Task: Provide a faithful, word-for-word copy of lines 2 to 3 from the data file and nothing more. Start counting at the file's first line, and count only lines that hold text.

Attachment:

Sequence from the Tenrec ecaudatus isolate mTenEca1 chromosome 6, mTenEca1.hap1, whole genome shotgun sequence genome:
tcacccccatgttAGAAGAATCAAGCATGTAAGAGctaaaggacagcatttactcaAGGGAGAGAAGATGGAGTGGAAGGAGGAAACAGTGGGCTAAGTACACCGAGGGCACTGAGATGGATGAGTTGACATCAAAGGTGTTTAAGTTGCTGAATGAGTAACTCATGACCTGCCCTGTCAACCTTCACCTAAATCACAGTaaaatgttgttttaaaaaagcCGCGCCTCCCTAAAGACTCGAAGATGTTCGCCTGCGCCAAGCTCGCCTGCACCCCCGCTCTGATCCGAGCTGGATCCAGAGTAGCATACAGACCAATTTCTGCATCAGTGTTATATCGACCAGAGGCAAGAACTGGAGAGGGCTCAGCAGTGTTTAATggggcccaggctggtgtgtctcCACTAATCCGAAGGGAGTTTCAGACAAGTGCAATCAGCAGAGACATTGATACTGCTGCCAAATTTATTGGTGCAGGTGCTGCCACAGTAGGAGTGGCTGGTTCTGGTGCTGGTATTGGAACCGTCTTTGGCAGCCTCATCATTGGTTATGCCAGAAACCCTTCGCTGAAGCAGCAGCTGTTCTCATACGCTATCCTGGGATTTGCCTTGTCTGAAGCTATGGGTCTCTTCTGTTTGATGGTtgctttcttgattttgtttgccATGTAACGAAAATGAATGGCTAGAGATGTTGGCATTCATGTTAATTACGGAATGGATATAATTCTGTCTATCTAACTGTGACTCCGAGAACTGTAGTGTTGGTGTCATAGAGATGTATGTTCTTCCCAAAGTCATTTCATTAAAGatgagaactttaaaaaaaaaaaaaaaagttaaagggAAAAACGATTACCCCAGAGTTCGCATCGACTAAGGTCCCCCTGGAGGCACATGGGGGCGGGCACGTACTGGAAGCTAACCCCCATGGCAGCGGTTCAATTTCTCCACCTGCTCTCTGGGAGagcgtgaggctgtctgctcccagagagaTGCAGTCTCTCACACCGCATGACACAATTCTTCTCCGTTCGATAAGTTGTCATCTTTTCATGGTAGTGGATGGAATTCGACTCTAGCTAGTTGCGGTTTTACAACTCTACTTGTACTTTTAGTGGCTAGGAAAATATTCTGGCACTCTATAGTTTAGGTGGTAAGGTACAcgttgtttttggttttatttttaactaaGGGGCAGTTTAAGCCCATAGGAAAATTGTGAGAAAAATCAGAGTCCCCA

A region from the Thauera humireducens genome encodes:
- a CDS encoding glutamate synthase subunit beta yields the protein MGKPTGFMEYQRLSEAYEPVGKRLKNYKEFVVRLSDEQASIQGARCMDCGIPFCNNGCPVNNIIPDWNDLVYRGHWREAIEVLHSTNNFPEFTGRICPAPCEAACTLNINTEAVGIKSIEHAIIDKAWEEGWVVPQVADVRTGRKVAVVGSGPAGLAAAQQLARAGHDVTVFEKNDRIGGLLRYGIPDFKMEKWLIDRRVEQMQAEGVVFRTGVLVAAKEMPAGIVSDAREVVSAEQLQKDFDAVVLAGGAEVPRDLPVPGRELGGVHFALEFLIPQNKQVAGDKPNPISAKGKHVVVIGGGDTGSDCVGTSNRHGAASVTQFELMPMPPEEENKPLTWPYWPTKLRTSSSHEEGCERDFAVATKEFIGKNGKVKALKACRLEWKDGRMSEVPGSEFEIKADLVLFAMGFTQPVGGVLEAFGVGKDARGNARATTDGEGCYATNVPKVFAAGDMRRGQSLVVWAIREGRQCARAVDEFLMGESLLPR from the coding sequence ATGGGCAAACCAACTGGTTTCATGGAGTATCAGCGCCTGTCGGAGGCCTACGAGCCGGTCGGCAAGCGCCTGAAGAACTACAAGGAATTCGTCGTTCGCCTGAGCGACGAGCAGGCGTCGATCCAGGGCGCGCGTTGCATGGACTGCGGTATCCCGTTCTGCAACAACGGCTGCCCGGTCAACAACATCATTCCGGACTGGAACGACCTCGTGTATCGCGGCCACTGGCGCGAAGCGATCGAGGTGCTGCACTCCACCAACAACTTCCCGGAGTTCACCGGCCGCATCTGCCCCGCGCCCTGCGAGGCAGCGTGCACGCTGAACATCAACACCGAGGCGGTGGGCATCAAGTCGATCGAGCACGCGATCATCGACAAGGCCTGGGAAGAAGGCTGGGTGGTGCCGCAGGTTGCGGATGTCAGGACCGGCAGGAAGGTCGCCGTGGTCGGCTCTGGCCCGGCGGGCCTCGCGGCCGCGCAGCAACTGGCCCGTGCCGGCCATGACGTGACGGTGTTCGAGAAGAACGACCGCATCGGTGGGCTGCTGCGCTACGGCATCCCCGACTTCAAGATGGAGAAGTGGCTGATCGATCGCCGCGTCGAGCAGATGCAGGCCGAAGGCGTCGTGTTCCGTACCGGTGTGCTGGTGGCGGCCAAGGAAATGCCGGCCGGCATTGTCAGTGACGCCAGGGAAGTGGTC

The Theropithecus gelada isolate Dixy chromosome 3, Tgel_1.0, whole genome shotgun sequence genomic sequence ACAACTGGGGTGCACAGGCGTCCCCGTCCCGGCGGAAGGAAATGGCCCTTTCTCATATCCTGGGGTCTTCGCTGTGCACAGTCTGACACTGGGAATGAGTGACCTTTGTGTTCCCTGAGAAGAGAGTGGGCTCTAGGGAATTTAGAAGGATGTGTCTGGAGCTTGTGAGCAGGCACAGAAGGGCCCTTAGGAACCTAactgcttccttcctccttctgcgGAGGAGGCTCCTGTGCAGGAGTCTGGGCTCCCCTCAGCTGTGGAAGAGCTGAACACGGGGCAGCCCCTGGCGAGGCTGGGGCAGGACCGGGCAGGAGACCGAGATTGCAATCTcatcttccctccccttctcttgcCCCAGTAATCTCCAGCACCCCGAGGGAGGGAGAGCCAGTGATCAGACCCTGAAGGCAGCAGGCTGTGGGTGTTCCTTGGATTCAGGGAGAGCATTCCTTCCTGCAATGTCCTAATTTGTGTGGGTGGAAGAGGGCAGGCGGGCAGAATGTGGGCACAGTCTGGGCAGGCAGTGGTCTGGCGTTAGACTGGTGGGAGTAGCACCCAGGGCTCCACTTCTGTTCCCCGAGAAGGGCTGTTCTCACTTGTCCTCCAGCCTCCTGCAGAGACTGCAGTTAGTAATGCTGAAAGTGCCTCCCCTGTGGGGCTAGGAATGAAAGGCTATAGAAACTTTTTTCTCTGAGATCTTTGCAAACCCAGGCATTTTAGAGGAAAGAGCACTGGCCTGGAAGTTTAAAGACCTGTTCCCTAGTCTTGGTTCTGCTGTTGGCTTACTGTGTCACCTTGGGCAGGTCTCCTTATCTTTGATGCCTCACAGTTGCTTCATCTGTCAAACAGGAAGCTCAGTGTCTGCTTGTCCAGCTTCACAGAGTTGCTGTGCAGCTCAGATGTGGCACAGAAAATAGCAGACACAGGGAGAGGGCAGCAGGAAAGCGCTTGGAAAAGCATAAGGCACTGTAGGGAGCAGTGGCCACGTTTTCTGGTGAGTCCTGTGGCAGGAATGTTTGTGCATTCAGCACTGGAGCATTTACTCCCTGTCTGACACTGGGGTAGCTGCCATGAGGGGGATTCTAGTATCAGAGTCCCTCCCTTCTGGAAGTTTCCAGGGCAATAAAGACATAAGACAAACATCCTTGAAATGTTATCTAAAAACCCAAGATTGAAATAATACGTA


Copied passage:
tcacccccatgttAGAAGAATCAAGCATGTAAGAGctaaaggacagcatttactcaAGGGAGAGAAGATGGAGTGGAAGGAGGAAACAGTGGGCTAAGTACACCGAGGGCACTGAGATGGATGAGTTGACATCAAAGGTGTTTAAGTTGCTGAATGAGTAACTCATGACCTGCCCTGTCAACCTTCACCTAAATCACAGTaaaatgttgttttaaaaaagcCGCGCCTCCCTAAAGACTCGAAGATGTTCGCCTGCGCCAAGCTCGCCTGCACCCCCGCTCTGATCCGAGCTGGATCCAGAGTAGCATACAGACCAATTTCTGCATCAGTGTTATATCGACCAGAGGCAAGAACTGGAGAGGGCTCAGCAGTGTTTAATggggcccaggctggtgtgtctcCACTAATCCGAAGGGAGTTTCAGACAAGTGCAATCAGCAGAGACATTGATACTGCTGCCAAATTTATTGGTGCAGGTGCTGCCACAGTAGGAGTGGCTGGTTCTGGTGCTGGTATTGGAACCGTCTTTGGCAGCCTCATCATTGGTTATGCCAGAAACCCTTCGCTGAAGCAGCAGCTGTTCTCATACGCTATCCTGGGATTTGCCTTGTCTGAAGCTATGGGTCTCTTCTGTTTGATGGTtgctttcttgattttgtttgccATGTAACGAAAATGAATGGCTAGAGATGTTGGCATTCATGTTAATTACGGAATGGATATAATTCTGTCTATCTAACTGTGACTCCGAGAACTGTAGTGTTGGTGTCATAGAGATGTATGTTCTTCCCAAAGTCATTTCATTAAAGatgagaactttaaaaaaaaaaaaaaaagttaaagggAAAAACGATTACCCCAGAGTTCGCATCGACTAAGGTCCCCCTGGAGGCACATGGGGGCGGGCACGTACTGGAAGCTAACCCCCATGGCAGCGGTTCAATTTCTCCACCTGCTCTCTGGGAGagcgtgaggctgtctgctcccagagagaTGCAGTCTCTCACACCGCATGACACAATTCTTCTCCGTTCGATAAGTTGTCATCTTTTCATGGTAGTGGATGGAATTCGACTCTAGCTAGTTGCGGTTTTACAACTCTACTTGTACTTTTAGTGGCTAGGAAAATATTCTGGCACTCTATAGTTTAGGTGGTAAGGTACAcgttgtttttggttttatttttaactaaGGGGCAGTTTAAGCCCATAGGAAAATTGTGAGAAAAATCAGAGTCCCCA

A region from the Thauera humireducens genome encodes: